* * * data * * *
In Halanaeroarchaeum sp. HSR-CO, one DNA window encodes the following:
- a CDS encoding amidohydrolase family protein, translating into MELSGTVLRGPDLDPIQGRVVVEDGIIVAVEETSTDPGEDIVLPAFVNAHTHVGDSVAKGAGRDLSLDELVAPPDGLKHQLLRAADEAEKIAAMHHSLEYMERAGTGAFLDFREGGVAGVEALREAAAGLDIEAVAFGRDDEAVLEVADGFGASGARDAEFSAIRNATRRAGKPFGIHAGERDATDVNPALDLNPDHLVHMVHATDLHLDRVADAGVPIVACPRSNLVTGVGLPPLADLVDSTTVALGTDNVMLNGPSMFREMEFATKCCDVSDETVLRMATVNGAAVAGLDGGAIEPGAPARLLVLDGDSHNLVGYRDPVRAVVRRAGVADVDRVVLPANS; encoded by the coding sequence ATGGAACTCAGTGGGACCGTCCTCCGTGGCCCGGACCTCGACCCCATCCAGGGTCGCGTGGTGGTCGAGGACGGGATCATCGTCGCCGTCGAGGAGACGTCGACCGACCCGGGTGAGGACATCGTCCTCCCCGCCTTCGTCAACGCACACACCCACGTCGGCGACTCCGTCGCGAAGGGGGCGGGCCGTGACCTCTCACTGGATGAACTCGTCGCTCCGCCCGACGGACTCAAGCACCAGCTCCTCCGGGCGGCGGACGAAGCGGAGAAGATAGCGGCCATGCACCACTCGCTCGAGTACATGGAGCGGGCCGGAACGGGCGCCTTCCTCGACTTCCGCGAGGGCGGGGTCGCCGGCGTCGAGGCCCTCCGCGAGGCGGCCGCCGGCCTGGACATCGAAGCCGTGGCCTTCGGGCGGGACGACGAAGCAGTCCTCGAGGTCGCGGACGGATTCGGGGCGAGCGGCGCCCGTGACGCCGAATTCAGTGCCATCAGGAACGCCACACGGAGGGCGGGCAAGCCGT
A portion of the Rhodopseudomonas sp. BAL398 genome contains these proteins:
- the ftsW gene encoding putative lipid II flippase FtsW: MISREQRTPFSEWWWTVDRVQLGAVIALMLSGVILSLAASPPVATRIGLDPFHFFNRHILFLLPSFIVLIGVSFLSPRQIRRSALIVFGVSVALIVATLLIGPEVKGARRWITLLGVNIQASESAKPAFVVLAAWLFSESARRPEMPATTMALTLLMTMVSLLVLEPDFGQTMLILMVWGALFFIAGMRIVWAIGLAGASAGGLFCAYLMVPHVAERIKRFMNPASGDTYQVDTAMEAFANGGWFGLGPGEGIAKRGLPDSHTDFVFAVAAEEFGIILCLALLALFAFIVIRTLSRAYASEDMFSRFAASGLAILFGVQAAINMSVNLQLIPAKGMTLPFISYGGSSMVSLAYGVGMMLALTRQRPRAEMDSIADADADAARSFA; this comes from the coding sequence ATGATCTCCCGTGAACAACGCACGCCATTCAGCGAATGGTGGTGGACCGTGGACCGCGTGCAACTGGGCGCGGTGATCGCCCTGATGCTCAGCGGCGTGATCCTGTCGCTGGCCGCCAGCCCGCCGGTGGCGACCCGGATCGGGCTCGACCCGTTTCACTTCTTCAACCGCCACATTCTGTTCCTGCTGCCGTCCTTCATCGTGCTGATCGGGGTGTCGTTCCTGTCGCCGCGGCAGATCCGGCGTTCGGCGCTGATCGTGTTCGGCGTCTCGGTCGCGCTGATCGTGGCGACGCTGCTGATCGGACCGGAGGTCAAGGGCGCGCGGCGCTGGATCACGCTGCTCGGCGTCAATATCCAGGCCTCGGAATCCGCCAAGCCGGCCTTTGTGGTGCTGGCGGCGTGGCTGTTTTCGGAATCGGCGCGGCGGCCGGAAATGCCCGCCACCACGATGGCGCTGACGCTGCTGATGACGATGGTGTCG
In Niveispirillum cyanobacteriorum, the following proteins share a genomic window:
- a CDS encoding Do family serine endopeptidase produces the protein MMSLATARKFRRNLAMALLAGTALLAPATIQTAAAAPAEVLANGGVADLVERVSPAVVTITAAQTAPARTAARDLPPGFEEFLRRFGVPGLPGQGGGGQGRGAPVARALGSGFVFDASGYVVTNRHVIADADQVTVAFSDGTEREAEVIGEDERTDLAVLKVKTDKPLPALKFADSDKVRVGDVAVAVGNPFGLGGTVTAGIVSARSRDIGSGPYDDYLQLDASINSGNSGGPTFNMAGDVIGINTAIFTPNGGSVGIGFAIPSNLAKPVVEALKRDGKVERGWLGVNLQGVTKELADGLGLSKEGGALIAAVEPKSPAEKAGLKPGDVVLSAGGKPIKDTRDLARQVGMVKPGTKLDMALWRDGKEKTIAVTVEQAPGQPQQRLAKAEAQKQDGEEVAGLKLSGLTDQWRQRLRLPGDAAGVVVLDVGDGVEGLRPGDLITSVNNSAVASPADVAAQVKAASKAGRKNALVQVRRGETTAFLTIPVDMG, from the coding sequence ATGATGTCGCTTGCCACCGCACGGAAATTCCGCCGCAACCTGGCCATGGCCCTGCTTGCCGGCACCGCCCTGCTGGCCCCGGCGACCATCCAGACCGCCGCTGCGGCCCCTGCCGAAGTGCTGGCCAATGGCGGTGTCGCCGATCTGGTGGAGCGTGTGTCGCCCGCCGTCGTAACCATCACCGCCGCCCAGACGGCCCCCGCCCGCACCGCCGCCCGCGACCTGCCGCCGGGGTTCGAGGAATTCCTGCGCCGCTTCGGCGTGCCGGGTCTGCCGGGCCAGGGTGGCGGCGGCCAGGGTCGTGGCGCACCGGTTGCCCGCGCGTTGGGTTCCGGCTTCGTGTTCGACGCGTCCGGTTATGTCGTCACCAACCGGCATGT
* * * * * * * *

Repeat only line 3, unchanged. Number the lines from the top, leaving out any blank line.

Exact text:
A portion of the Rhodopseudomonas sp. BAL398 genome contains these proteins: